We undertake all the steps required to transform raw sample material into graphite targets that can be analysed by accelerator mass spectrometry for radiocarbon measurement/dating.

First, we perform a pretreatment on samples to remove potential contaminants and isolate the fraction required for dating. We select the best pretreatment for a particular sample based on the sample type and its characteristics. The pretreatment usually involves chemical (e.g. acid-base-acid washes) and/or physical (filtering, sieving) procedures. This takes place across our seven individual analytical suites, each with specialised capabilities for physical processing, wet chemistry, and instrumentation. 

AMS source

Samples are next converted to carbon dioxide gas either by combustion (organic materials) or acid hydrolysis (carbonates).

The next stage is to recover the produced carbon dioxide and purify it. It is fundamental that we avoid introducing contamination to the sample, and therefore, processing is undertaken under high vacuum in custom-built vacuum rigs to prevent introducing atmospheric carbon dioxide to the sample. Cryogenic techniques, such as freezing to liquid nitrogen temperatures (-196 deg C) are used to purify the carbon dioxide.

Aliquots of purified sample carbon dioxide are reserved for off-line δ13C measurement on our in-house Isotope Ratio Mass Spectrometer (Thermo Fisher Delta V).

We convert the sample carbon dioxide to graphite (solid carbon) using the Fe:Zn reduction method. The resulting graphite powder is pressed into an aluminium sample holder for AMS measurement.


Providing the highest quality radiocarbon measurements is our number one priority. All the methods that we use are thoroughly tested to verify their reliability using international (e.g. IAEA) and in-house radiocarbon standards. Many of our methods and approaches are published in peer-reviewed international scientific journals, and we participate in international intercomparison exercises within the worldwide radiocarbon community.

Every batch of samples processed in the laboratory includes quality assurance standards that are treated identically to the samples, with around 1 in 10 measurements we perform representing a quality assurance standard. Numerous other standards are used to verify every step of our procedures to assess cleanliness, and accuracy and precision of the AMS measurements.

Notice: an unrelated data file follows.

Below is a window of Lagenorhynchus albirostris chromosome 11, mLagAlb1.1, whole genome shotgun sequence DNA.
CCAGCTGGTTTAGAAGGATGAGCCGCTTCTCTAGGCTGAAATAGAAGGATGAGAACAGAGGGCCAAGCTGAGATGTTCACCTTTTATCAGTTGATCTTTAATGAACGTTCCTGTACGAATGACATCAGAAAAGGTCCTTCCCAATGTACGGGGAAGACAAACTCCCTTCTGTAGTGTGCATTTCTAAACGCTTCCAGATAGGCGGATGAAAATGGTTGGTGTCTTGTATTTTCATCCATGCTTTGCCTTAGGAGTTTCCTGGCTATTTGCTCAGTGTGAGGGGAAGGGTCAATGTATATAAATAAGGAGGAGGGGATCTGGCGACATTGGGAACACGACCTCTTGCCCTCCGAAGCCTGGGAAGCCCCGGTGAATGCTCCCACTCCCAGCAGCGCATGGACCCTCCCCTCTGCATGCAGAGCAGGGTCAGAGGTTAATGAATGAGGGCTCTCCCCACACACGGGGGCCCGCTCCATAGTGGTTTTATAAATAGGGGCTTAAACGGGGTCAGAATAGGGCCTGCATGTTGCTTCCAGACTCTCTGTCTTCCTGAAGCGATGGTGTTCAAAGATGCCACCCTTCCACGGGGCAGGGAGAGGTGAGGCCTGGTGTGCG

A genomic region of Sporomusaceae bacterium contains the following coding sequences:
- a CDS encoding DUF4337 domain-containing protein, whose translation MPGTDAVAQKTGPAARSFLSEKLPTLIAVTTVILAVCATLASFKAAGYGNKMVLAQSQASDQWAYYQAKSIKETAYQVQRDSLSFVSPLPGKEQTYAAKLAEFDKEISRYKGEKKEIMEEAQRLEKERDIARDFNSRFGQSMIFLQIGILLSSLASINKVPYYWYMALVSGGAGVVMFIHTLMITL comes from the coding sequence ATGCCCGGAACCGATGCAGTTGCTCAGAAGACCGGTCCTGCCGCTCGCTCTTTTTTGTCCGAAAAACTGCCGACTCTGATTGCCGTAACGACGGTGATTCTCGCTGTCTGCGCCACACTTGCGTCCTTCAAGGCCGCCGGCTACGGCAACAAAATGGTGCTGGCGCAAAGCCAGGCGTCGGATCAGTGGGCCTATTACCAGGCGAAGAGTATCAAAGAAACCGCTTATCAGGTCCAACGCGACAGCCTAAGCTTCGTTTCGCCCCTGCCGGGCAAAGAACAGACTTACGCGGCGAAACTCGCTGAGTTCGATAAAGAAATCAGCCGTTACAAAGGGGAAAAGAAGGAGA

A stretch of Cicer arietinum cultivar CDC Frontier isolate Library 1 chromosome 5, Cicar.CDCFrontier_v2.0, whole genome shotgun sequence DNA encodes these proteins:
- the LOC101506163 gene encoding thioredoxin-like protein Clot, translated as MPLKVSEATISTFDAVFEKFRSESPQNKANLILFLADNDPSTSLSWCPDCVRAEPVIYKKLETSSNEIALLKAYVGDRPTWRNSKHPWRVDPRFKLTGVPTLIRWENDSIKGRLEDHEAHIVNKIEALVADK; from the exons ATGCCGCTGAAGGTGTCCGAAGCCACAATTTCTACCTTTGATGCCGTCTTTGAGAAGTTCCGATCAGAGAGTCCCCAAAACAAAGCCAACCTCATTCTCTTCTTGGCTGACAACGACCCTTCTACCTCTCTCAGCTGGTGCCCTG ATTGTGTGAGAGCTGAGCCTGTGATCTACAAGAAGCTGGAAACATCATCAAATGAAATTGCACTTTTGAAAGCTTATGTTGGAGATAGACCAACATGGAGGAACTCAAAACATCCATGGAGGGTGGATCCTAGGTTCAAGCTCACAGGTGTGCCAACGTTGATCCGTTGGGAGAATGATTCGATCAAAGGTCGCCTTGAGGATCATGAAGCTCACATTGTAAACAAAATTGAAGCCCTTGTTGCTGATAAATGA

Following pretreatment, we have a range of combustion methods to transform organic samples into carbon dioxide: combustion in sealed quartz tubes, Costech ECS 4010 elemental combustion system and a custom-built high pressure combustion ‘bomb’. The latter is applied in specialised projects for very large samples, usually with ultra-low carbon content.

CARBONATES (Shells etc)

Carbonates, such as shells and foraminifera are hydrolysed to carbon dioxide which is purified cryogenically. The outer layer of carbonate can be removed using an etching pretreatment to remove potential contaminants.


Water can contain carbon in several different forms which we routinely analyse. Particulate organic carbon (POC) is removed by filtration and subsequently processed like other organic materials. We recover dissolved organic carbon (DOC) as solids using rotary evaporation and/or freeze drying, which is then combusted. Dissolved inorganic carbon (DIC) samples are processed using an acid hydrolysis method that we have modified in-house. Finally, dissolved carbon dioxide and dissolved methane can be recovered for dating using headspace equilibration techniques that we have pioneered for radiocarbon analysis.